Texas federal court fast-tracks suit challenging DOL’s overtime rule

October 20, 2016 - by: Kate Tornone 0 COMMENTS

A federal district court has agreed to fast-track a lawsuit challenging the U.S. Department of Labor’s (DOL) new overtime regulation. The court has scheduled oral arguments for November 16, just two weeks ahead of the rule’s December 1 effective date.

The rule will more than double the salary threshold for employees. Employees earning less than $913 per week ($47,476 annually) will have to be classified as nonexempt from the Fair Labor Standards Act’s (FLSA) overtime requirements, regardless of whether they meet any of the duties tests.

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Maryland equal pay law will take effect October 1

by Kevin C. McCormick

Maryland’s new Equal Pay for Equal Work Act, which takes effect on October 1, will prohibit employers from providing less than favorable employment opportunities to or discriminating against employees by paying different rates based on their sex or gender identity.

Under the new law, which was signed by Governor Lawrence Hogan in May, employers will be prohibited from relying on sex or gender identity to assign or direct employees into less favorable career tracks or positions. Employers also will be prohibited from failing to provide information about promotions or advancement in the full range of careers or career tracks offered, and they will not be able to limit or deprive employees of employment opportunities that would otherwise be available to them.

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Massachusetts adds veteran status as a protected class

by Susan G. Fentin

Now that a new Massachusetts law adding veteran status as a protected class under the state’s antidiscrimination law is in effect, employers need to take a look at their employee handbook provisions related to veterans.    Proud saluting male army soldier on american flag background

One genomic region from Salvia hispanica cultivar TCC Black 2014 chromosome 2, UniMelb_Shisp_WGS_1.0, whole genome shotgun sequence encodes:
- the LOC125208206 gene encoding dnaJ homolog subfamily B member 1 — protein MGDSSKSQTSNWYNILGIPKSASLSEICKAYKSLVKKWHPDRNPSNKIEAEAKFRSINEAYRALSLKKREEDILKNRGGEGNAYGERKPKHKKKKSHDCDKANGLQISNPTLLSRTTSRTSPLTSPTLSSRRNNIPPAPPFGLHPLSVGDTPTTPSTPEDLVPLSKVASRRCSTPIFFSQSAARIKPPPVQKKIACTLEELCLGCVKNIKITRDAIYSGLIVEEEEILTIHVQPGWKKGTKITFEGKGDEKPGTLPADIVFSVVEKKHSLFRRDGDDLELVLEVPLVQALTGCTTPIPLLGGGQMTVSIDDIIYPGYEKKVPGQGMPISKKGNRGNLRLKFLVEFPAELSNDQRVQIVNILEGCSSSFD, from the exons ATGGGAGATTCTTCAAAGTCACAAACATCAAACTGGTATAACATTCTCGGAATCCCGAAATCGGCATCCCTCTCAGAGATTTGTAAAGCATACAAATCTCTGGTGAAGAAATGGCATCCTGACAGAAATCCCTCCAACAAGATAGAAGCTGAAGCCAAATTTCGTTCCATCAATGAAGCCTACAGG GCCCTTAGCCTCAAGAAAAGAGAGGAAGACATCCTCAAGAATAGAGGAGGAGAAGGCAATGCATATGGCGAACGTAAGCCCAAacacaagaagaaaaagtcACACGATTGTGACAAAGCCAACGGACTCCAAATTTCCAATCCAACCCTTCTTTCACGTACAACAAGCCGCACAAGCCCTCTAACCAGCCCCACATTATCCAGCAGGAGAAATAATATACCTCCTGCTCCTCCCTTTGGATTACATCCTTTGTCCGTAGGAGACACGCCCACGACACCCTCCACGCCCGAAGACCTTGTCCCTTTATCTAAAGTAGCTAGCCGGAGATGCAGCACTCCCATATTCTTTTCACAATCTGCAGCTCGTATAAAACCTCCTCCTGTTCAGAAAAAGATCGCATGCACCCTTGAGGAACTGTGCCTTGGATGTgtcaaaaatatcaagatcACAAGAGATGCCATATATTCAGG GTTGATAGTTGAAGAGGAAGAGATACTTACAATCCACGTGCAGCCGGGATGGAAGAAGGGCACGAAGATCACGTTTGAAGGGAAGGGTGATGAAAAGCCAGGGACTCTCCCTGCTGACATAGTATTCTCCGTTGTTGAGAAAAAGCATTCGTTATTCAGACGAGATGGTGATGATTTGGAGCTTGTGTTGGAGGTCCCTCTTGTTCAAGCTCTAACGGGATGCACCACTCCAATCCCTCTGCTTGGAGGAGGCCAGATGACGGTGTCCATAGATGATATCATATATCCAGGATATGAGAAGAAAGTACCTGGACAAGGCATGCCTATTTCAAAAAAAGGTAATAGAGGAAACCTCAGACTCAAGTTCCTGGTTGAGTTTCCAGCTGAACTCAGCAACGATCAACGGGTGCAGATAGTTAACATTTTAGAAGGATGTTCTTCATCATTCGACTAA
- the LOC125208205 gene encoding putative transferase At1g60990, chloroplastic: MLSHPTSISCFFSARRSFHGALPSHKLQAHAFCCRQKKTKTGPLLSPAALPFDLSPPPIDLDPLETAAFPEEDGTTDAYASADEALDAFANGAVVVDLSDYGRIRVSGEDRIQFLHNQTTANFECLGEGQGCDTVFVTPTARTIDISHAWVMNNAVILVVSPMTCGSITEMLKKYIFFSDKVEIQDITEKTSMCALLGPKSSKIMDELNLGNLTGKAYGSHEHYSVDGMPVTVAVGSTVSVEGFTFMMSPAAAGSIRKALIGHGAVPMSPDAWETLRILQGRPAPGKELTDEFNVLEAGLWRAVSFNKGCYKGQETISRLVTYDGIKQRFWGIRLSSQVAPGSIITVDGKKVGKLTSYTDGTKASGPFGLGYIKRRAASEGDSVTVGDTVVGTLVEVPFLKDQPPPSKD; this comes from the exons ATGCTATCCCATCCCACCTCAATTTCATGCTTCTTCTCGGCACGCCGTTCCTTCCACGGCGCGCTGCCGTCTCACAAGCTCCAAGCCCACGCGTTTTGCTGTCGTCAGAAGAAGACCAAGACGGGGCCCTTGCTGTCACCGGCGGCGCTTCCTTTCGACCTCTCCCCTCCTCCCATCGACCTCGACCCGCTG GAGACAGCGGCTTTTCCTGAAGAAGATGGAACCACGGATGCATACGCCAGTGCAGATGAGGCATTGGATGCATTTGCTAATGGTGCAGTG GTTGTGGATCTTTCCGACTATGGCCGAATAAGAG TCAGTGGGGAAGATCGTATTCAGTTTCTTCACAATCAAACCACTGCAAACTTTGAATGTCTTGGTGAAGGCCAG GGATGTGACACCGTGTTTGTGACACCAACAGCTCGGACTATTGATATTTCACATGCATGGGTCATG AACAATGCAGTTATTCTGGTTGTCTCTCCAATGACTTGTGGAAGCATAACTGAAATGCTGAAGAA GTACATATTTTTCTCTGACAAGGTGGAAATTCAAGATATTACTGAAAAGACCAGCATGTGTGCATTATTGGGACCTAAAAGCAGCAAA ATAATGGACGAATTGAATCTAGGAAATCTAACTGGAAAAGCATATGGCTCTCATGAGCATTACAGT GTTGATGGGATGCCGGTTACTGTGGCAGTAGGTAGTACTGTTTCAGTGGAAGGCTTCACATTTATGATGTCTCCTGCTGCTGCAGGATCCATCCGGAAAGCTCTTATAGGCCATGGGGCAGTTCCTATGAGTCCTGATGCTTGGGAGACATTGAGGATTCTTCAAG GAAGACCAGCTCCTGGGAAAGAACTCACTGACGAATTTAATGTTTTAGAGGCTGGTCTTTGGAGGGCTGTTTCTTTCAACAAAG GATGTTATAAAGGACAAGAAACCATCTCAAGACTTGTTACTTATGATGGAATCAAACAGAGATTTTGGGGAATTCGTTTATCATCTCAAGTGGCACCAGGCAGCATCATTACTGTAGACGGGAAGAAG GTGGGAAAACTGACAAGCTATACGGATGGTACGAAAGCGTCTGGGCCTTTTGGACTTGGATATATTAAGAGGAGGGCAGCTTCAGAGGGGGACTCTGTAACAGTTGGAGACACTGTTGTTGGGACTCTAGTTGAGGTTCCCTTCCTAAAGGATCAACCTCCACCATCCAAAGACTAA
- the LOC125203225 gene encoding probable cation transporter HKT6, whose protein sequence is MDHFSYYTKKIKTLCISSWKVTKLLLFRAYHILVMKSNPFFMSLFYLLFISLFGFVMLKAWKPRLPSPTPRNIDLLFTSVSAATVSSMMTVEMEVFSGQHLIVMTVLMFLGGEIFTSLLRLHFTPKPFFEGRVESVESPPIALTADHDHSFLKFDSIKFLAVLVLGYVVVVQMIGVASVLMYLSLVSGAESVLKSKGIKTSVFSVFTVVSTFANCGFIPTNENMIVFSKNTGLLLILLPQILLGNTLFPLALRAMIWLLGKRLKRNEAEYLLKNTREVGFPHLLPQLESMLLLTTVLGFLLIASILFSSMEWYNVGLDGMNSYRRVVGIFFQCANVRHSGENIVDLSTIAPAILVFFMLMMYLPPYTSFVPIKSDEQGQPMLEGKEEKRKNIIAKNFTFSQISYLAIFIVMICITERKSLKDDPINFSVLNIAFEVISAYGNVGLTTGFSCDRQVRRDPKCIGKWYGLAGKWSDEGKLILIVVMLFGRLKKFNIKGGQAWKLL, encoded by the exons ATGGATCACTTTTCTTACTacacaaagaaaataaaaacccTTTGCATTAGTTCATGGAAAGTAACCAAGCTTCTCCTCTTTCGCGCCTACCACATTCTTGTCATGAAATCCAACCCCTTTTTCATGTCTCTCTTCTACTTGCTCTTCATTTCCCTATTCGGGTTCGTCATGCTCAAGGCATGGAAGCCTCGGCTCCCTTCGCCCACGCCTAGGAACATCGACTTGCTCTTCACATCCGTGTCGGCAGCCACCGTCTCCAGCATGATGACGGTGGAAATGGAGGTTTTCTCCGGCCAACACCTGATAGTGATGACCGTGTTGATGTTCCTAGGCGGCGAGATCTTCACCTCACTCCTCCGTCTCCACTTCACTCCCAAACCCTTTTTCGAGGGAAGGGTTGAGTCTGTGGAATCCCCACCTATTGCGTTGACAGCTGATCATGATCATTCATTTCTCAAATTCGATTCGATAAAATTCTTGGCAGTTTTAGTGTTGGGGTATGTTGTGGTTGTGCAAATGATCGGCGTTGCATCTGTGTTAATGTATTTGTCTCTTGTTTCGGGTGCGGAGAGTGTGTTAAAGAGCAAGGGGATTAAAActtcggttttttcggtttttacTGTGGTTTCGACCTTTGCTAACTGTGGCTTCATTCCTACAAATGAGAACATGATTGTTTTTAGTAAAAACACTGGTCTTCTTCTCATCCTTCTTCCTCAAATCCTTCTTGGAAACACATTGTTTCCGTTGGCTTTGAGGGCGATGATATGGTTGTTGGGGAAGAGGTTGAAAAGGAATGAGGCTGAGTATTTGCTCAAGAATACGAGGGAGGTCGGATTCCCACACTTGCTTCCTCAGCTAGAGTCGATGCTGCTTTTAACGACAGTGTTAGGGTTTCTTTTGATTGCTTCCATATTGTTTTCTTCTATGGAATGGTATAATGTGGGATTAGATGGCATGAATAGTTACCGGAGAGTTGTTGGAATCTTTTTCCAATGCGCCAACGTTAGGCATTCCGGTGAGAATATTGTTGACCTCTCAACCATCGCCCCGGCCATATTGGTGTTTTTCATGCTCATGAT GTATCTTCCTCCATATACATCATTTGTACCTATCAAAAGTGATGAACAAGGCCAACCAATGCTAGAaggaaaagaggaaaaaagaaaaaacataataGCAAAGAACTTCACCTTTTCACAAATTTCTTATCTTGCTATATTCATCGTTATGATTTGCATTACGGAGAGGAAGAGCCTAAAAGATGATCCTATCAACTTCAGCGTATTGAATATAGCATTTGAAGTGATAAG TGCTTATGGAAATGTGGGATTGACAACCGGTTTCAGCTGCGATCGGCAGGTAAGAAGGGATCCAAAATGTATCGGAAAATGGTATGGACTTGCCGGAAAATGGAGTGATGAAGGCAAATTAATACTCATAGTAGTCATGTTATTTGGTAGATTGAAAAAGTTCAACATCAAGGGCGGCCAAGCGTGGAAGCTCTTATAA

At the end of the last legislative session, the Massachusetts Legislature passed An Act Relative to Housing Operations, Military Service and Enrichment. The main purpose of the law, which took effect in July, is to give veterans who have disabilities that are 100 percent related to their military service greater access to housing. But the statute contains two provisions that may require employers to revise their handbooks.

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Columbia University decision latest NLRB victory for unions

August 24, 2016 - by: Tammy Binford 0 COMMENTS

Colombia university campus groundsThe National Labor Relations Board’s (NLRB) ruling that graduate student assistants at private colleges and universities are entitled to unionize is the latest Board action seen as a boon to union interests.

In a 3-1 decision issued on August 23, the Board ruled that graduate assistants at Columbia University are employees as well as students and may therefore be represented by a union. The ruling overturns the 2004 Brown University decision that determined that students working as teaching and research assistants should be considered students, not employees.

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Arizona voters will decide minimum wage, recreational marijuana proposals

by Dinita L. James
Gonzalez Law, LLC

On August 18 and 19, two Maricopa County Superior Court judges cleared the way for two voter initiatives with significant implications for Arizona employers to appear on the November ballot. One would raise the statewide minimum hourly wage to $10 on January 1, 2017, and the other would make recreational marijuana legal for people 21 and older and establish a regulatory system like Colorado’s.